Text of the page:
The tourism sector took a major hit following the outbreak of war in Syria. However, dedication from the government and private sector to minimize the impact and bring back tourists is proving effective.

Lebanon was once a top tourism destination in the region. Though it still attracts scores of tourists each year, the neighboring conflict in Syria has put a strain on the country and industry and resulted in a significant drop in tourist arrivals. Ever resilient, the country is hard at work to rebuild its base, and efforts thus far have proven highly successful.

The industry saw serious trouble in 2011 following the outbreak of the war in Syria. That year, Lebanon saw its tourist arrivals decrease by more than half a million, from 2.16 million in 2010 to 1.65 million in 2011. The decline continued for another two years, bottoming out at 1.27 million in 2013. In 2014 the annual growth rate finally returned to the black, and in 2016, the country saw nearly 1.7 million tourist arrivals. Though the annual growth rate for 2016, 11.23%, was slightly lower than the previous year, 12.05%, the country is on a clear trajectory to bringing back pre-2010 numbers.

Visitors from Arab countries represent a significant portion of Lebanon's tourism base. Overall, numbers of arrivals from Arab countries have declined significantly since 2010. The most hard-hit source countries were Saudi Arabia, Kuwait, and the UAE, with the number of tourists declining from 2011 to 2016 by 63.8%, 58.5%, and 93.4%, respectively, according to BLOM Bank. The country relies on these Arab tourists due to their relatively high purchasing power. Meanwhile, Lebanon saw Arab visitors with a lower purchasing power, specifically visitors from Iraq and Egypt, increase in number, from 129,294 in 2011 to 236,013 in 2016 for Iraqis, and from 62,825 to 83,337 for Egyptians.

Offsetting the decline in Arab tourists was a moderate increase in the number of European tourists, BLOM Bank reports. European visitors increased by 16% in 2016, bringing the total to 564,499, while the number of American visitors increased by one-third to 296,831. BLOM Bank attributes this increase to a rise in leisure concepts favored by Americans and Europeans, such as guesthouses, boutique hotels, and bed and breakfasts that are located in towns and villages outside Beirut.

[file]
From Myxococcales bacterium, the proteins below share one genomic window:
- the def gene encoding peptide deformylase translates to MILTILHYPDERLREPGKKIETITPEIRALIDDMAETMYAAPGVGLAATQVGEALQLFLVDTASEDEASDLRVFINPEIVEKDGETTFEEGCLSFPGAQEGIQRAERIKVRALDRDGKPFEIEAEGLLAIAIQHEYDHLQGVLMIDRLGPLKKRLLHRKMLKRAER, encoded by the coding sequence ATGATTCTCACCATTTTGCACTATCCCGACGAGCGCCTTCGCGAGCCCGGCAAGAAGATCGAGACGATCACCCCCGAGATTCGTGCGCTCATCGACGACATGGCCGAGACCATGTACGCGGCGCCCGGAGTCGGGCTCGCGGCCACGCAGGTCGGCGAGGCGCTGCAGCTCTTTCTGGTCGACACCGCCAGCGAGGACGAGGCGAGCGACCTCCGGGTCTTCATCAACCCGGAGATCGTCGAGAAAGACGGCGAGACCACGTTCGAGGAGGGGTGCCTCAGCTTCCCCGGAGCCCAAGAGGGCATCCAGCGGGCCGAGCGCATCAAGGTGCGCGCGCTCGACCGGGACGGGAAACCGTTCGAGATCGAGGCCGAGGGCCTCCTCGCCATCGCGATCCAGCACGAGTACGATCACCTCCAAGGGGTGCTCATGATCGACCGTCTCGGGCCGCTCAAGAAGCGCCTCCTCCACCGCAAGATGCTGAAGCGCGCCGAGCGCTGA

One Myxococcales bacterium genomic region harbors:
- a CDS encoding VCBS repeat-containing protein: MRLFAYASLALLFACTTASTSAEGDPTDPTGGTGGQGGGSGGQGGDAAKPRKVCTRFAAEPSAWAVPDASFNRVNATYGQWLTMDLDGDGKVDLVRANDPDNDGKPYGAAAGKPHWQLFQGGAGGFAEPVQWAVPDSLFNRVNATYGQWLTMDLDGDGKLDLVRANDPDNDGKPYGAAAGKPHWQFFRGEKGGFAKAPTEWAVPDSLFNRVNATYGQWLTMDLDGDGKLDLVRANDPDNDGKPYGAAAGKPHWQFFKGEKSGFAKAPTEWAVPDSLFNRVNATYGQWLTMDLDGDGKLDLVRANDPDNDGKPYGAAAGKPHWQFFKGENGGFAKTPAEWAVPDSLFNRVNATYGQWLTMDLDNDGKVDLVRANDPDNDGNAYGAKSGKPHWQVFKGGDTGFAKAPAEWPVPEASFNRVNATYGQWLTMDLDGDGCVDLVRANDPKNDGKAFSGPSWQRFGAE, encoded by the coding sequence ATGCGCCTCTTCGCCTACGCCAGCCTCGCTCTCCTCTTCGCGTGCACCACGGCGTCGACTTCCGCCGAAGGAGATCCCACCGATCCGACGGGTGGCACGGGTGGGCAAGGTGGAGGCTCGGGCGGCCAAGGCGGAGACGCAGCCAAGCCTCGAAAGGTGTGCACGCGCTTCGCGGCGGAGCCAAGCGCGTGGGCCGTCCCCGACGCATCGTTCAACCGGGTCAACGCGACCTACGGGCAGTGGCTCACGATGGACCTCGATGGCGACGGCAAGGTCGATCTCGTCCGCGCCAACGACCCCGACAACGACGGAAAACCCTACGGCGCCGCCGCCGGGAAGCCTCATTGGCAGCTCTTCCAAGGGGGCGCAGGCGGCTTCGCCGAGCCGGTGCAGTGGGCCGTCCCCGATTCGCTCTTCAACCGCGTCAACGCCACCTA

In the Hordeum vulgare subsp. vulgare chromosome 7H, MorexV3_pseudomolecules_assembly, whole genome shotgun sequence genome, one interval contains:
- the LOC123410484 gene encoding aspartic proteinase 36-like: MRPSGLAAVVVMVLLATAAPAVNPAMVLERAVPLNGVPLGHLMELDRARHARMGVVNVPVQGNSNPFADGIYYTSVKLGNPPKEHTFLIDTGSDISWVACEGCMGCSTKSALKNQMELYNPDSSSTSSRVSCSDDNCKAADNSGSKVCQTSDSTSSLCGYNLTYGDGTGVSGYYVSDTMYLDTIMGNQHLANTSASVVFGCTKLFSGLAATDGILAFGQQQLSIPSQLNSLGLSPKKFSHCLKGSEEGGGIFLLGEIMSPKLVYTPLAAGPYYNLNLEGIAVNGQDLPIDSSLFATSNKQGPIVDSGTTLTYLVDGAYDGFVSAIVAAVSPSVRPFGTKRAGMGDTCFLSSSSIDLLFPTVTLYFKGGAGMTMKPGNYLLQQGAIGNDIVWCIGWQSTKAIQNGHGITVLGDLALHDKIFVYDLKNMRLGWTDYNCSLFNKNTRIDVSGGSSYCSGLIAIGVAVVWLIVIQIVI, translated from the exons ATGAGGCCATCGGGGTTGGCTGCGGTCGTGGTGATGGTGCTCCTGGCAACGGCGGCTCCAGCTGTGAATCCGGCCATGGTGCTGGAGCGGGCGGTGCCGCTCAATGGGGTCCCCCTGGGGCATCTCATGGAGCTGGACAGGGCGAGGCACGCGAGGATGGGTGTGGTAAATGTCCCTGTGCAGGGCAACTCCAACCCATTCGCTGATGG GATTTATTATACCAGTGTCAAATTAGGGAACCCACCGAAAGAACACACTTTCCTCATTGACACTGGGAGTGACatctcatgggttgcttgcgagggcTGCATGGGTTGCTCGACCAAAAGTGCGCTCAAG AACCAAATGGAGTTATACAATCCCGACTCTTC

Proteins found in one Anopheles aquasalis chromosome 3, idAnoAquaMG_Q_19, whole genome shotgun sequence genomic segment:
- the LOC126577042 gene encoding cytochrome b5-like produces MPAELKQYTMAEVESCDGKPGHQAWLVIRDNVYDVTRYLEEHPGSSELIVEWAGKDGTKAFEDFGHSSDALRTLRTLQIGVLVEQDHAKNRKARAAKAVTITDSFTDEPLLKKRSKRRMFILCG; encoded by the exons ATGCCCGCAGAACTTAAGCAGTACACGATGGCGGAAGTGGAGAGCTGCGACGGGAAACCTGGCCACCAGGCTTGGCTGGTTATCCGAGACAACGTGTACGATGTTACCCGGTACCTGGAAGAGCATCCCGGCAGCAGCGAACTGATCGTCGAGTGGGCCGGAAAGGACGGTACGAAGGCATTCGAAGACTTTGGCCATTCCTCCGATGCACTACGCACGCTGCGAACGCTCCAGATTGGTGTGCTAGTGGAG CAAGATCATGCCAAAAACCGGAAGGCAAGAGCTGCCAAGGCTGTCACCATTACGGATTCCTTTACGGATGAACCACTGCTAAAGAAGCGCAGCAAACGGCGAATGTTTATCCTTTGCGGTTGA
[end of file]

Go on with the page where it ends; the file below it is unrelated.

The country has faced a number of factors aside from the Syrian war itself that affected tourism numbers. Several countries from the Gulf imposed travel restrictions on Lebanon, resulting almost immediately in registered declines.

The government is working on several ways to expand and diversify its tourism offering portfolio. In recent years, it has started working to attract visitors specifically for holidays and festivals. In September 2016, when the Muslim holiday of Eid el Adha was celebrated, Lebanon saw tourist arrivals reach 164,605, the highest number recorded for September since 2013.

However, the country is not just attracting Muslim tourists. The Christmas and New Year holidays in December brought in a post-2010 record number of tourists, with 141,537 arrivals, according to BLOM Bank. The occupancy rate of Beirut hotels rose to 64% for December 2016, just one point off from December 2010. The government's marketing may not be the sole force behind this increase however; between December 2010 and December 2016, the average daily rate for a hotel room dropped by nearly USD100, from USD242 in 2010 to USD148 in 2016. Accordingly, revenue per room decreased from USD159 in December 2010 to USD95 in December 2016.

TBY sat down with Claude Saba, the COO and Managing Partner of Addmind, a diversified entertainment group. Saba discussed the state of the industry in the country and how it is working to bring more tourists back: “Lebanese people know what they like, and they follow concepts, excellent service, and taste wherever they are offered,” Saba said. “In Lebanon if one has a great concept and experience, people will come. Since we firmly believe in the country, we work to open up new opportunities to invest in Lebanon. We are still opening new concepts; for example, our strategy and budget for 2018 will focus on opening seven new establishments in Lebanon.”